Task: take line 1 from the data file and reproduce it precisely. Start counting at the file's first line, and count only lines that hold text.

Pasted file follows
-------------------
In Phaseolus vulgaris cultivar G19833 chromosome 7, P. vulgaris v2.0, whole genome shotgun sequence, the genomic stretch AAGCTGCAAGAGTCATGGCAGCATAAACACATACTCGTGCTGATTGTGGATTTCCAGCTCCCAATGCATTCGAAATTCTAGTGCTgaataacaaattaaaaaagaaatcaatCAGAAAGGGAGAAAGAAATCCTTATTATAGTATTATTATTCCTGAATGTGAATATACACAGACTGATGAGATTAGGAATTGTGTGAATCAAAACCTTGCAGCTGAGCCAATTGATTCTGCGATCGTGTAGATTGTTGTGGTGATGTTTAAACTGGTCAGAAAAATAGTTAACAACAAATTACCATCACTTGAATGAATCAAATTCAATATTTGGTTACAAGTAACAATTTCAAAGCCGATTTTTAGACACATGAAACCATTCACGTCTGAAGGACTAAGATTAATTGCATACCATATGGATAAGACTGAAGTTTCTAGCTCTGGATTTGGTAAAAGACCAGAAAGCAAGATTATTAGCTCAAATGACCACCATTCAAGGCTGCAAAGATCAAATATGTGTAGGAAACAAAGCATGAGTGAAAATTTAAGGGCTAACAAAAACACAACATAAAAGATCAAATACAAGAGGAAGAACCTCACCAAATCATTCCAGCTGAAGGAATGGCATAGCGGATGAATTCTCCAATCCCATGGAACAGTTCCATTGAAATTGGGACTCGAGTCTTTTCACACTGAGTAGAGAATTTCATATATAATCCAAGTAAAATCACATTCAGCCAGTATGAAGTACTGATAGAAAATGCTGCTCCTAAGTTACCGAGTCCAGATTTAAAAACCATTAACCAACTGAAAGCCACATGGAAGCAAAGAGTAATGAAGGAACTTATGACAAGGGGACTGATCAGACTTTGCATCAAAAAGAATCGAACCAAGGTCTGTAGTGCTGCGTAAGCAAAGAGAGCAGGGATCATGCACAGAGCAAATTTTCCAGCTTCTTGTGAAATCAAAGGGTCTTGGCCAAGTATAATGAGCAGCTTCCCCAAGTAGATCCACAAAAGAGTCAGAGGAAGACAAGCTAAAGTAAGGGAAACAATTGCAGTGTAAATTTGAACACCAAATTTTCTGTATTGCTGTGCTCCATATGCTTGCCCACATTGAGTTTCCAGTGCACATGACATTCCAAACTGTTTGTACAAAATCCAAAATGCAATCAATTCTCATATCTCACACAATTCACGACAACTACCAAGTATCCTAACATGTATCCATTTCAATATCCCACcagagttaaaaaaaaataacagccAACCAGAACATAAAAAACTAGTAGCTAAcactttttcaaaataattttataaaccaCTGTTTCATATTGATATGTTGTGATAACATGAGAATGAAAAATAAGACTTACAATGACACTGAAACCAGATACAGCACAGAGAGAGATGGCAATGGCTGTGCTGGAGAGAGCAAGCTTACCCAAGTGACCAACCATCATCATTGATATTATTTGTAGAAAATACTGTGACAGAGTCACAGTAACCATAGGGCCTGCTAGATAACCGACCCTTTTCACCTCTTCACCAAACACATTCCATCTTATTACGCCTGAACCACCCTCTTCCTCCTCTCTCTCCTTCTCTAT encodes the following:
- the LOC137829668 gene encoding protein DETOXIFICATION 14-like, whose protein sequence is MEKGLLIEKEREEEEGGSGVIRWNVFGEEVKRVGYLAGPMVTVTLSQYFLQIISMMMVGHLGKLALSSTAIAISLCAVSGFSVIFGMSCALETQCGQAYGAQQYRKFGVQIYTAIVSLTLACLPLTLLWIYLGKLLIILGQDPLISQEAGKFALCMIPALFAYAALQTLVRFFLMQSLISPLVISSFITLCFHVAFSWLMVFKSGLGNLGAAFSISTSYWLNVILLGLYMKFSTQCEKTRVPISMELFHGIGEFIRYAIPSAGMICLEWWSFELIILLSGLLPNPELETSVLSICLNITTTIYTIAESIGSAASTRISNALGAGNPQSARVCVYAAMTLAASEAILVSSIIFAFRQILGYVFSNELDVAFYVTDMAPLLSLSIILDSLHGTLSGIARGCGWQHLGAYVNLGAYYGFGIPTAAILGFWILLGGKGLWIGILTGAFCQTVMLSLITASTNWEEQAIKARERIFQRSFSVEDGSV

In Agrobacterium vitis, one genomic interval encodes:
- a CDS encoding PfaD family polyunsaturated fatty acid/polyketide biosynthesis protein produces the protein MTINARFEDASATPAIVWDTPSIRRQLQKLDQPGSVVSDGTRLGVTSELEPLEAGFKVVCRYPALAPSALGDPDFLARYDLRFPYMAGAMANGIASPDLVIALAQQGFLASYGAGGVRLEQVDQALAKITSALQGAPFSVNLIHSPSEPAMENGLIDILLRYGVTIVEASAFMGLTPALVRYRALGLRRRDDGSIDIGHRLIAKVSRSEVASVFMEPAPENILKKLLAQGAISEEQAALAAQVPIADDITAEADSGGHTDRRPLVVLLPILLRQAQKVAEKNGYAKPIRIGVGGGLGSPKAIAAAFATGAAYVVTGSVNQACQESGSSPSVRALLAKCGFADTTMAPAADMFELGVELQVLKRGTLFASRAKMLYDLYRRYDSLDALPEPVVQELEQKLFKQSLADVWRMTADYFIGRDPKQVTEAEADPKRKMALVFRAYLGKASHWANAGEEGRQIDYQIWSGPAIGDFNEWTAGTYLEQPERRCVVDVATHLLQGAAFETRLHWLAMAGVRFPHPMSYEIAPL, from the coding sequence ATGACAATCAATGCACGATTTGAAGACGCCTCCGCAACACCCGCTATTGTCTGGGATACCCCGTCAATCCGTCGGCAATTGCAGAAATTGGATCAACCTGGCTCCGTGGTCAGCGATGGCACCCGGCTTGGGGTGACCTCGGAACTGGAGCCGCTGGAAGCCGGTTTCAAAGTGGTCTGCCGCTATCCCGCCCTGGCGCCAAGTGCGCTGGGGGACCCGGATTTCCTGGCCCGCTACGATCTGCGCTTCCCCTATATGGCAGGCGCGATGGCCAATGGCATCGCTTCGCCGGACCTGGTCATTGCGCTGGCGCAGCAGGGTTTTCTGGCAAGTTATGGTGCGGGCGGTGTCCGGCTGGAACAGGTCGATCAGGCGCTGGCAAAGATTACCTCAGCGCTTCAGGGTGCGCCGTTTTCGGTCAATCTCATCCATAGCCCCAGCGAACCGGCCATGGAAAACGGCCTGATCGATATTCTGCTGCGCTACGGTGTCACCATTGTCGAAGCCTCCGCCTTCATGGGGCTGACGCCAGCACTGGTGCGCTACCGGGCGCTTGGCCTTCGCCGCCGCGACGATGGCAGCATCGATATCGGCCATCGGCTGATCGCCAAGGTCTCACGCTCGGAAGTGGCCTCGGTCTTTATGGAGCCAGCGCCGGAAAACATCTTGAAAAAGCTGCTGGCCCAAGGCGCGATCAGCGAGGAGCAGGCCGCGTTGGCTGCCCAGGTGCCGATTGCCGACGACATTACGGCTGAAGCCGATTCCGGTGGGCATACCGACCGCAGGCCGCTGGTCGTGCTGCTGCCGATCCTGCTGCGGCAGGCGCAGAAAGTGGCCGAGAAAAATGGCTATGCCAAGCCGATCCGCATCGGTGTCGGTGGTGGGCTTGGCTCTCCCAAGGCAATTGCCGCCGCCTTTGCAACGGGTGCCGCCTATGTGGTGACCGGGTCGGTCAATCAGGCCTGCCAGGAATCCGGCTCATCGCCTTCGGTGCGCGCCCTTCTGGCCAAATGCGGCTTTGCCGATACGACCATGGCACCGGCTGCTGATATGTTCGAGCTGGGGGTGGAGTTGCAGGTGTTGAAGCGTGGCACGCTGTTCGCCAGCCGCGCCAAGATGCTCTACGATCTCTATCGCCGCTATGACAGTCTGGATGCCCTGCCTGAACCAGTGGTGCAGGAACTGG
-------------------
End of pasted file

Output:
In Phaseolus vulgaris cultivar G19833 chromosome 7, P. vulgaris v2.0, whole genome shotgun sequence, the genomic stretch AAGCTGCAAGAGTCATGGCAGCATAAACACATACTCGTGCTGATTGTGGATTTCCAGCTCCCAATGCATTCGAAATTCTAGTGCTgaataacaaattaaaaaagaaatcaatCAGAAAGGGAGAAAGAAATCCTTATTATAGTATTATTATTCCTGAATGTGAATATACACAGACTGATGAGATTAGGAATTGTGTGAATCAAAACCTTGCAGCTGAGCCAATTGATTCTGCGATCGTGTAGATTGTTGTGGTGATGTTTAAACTGGTCAGAAAAATAGTTAACAACAAATTACCATCACTTGAATGAATCAAATTCAATATTTGGTTACAAGTAACAATTTCAAAGCCGATTTTTAGACACATGAAACCATTCACGTCTGAAGGACTAAGATTAATTGCATACCATATGGATAAGACTGAAGTTTCTAGCTCTGGATTTGGTAAAAGACCAGAAAGCAAGATTATTAGCTCAAATGACCACCATTCAAGGCTGCAAAGATCAAATATGTGTAGGAAACAAAGCATGAGTGAAAATTTAAGGGCTAACAAAAACACAACATAAAAGATCAAATACAAGAGGAAGAACCTCACCAAATCATTCCAGCTGAAGGAATGGCATAGCGGATGAATTCTCCAATCCCATGGAACAGTTCCATTGAAATTGGGACTCGAGTCTTTTCACACTGAGTAGAGAATTTCATATATAATCCAAGTAAAATCACATTCAGCCAGTATGAAGTACTGATAGAAAATGCTGCTCCTAAGTTACCGAGTCCAGATTTAAAAACCATTAACCAACTGAAAGCCACATGGAAGCAAAGAGTAATGAAGGAACTTATGACAAGGGGACTGATCAGACTTTGCATCAAAAAGAATCGAACCAAGGTCTGTAGTGCTGCGTAAGCAAAGAGAGCAGGGATCATGCACAGAGCAAATTTTCCAGCTTCTTGTGAAATCAAAGGGTCTTGGCCAAGTATAATGAGCAGCTTCCCCAAGTAGATCCACAAAAGAGTCAGAGGAAGACAAGCTAAAGTAAGGGAAACAATTGCAGTGTAAATTTGAACACCAAATTTTCTGTATTGCTGTGCTCCATATGCTTGCCCACATTGAGTTTCCAGTGCACATGACATTCCAAACTGTTTGTACAAAATCCAAAATGCAATCAATTCTCATATCTCACACAATTCACGACAACTACCAAGTATCCTAACATGTATCCATTTCAATATCCCACcagagttaaaaaaaaataacagccAACCAGAACATAAAAAACTAGTAGCTAAcactttttcaaaataattttataaaccaCTGTTTCATATTGATATGTTGTGATAACATGAGAATGAAAAATAAGACTTACAATGACACTGAAACCAGATACAGCACAGAGAGAGATGGCAATGGCTGTGCTGGAGAGAGCAAGCTTACCCAAGTGACCAACCATCATCATTGATATTATTTGTAGAAAATACTGTGACAGAGTCACAGTAACCATAGGGCCTGCTAGATAACCGACCCTTTTCACCTCTTCACCAAACACATTCCATCTTATTACGCCTGAACCACCCTCTTCCTCCTCTCTCTCCTTCTCTAT encodes the following: